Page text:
Verbal language (being the first form of information technology of some sort), is a limitation of thought by definition.

Human thought and experience, are way more complex and vast than whatever word based language, can propose as means of processing and expressing them.

In this electronic age, where human experience is constantly being translated into the form of information, moving us towards a technological extension of consciousness, choreography can offer an alternative. It can reverse this course of action. 

While the unity of the modern world becomes increasingly a technological rather than a social affair, choreographic practice and thinking, I would suggest, remains as vast and as complex as thought and human experience are, and therefore, provides a valuable means of insight into the real direction of our own collective purposes.


The urge to plan creeps up on the artistic process.

Driven by fear and insecurity, planning pulls the creative process away from its inherent nature - a real time observation, studying, processing of and reaction to that same process.


The choreographic process can be summed up in one question - What might be the right thing to do next?.

Not what I want, what I planed, what I want to say or show, what was my vision, how I'd like it to look or feel or be.  

Just the simple question of what might be the next best move. At every single moment of the process, and regardless of my own opinion about the whole.  

The choreographic process moves forward through the endless number of times we answer that one question. 


Most of the choreography being made, is the result of a certain type of education, a cultural context and social conditioning. That's why most of it isn't really concerned with the inherent questions which arise from the choreographic process.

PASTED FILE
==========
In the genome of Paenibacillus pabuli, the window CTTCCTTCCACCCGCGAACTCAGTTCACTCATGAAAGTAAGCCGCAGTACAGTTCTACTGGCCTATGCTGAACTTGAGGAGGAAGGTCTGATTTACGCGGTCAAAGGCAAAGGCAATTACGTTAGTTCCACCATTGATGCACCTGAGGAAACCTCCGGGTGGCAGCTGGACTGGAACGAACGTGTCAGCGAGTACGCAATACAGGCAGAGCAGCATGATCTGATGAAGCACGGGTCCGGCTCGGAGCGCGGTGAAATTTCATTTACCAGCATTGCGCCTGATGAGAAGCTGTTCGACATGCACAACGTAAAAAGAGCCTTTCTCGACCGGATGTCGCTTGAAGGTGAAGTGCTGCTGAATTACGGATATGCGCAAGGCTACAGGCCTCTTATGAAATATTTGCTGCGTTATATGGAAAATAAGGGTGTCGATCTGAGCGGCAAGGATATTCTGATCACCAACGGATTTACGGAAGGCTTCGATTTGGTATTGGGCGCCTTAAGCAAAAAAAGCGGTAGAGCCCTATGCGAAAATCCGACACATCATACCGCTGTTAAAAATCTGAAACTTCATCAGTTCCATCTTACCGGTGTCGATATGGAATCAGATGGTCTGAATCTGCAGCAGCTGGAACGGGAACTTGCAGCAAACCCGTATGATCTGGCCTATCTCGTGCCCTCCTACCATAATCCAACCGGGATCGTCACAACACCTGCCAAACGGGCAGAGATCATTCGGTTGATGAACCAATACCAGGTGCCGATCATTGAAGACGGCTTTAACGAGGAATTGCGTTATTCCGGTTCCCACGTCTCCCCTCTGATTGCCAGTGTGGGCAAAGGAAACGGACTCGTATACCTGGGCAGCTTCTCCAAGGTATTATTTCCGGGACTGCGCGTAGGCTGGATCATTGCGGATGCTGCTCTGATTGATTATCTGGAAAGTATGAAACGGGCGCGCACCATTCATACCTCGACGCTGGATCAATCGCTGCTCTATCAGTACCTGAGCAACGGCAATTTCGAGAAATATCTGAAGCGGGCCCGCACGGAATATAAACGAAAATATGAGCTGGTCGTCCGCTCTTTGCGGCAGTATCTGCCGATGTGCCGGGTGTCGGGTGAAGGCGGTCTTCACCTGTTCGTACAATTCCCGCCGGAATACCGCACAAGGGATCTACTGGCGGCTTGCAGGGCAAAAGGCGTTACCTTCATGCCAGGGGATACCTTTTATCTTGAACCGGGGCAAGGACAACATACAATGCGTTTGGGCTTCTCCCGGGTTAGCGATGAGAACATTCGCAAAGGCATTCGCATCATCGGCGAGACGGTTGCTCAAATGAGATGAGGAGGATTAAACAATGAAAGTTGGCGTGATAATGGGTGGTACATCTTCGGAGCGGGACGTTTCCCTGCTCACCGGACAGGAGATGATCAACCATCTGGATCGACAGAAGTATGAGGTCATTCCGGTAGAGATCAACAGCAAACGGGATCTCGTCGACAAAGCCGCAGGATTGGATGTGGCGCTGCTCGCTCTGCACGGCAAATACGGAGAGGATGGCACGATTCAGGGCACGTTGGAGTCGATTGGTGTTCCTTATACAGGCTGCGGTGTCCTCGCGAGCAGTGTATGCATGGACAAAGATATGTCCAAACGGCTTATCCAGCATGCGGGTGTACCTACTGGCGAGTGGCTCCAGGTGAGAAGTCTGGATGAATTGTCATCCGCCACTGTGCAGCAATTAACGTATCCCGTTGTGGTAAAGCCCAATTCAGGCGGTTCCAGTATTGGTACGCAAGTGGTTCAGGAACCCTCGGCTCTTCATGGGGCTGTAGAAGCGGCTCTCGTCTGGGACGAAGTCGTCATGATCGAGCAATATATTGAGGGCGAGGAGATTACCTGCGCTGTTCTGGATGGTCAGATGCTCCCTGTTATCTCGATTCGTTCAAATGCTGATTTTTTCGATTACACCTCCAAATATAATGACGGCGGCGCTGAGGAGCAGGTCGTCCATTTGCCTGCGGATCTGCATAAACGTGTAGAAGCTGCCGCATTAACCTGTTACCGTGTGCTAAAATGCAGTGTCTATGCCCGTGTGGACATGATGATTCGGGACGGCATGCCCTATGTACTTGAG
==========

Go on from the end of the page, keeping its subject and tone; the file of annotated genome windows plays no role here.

Performing a choreography, is simply managing the gap between what was planed and set, and what is actually happening in real time during the performance. it's this gap, that should be the creative focal point, rather than the thing which was preplanned.


I choreograph with no ideology. I'm only interested it what is actually happening. Inserting ideology into the choreographic process, pushes it away from the actual. it's an escape route from the concreteness of the choreographic event which is taking place.

Same thing goes for principles, ideals, believes.

To find out, to discover, to experience, to come upon that extraordinary state when a choreography becomes it's revealing self, one must completely set aside every form of believes, prejudices, conclusions and definite opinions, which prevent clear seeing and listening. Whereas, if I look and listen, without approving or not, but with a certain quality of attention, then perhaps I'll manage to understand the thing which takes place, and work from there.

But you can not observe with a conditioned eye. In order to understand the choreographic process, in order to examine the questions it holds, you have to look at it with a free, unconditioned eye. 

To make choreography, one must understand it, and in order to understand it, one must be free to look only at what is happening. When this takes place, the whole sense of struggle to make the work this or that, disappears.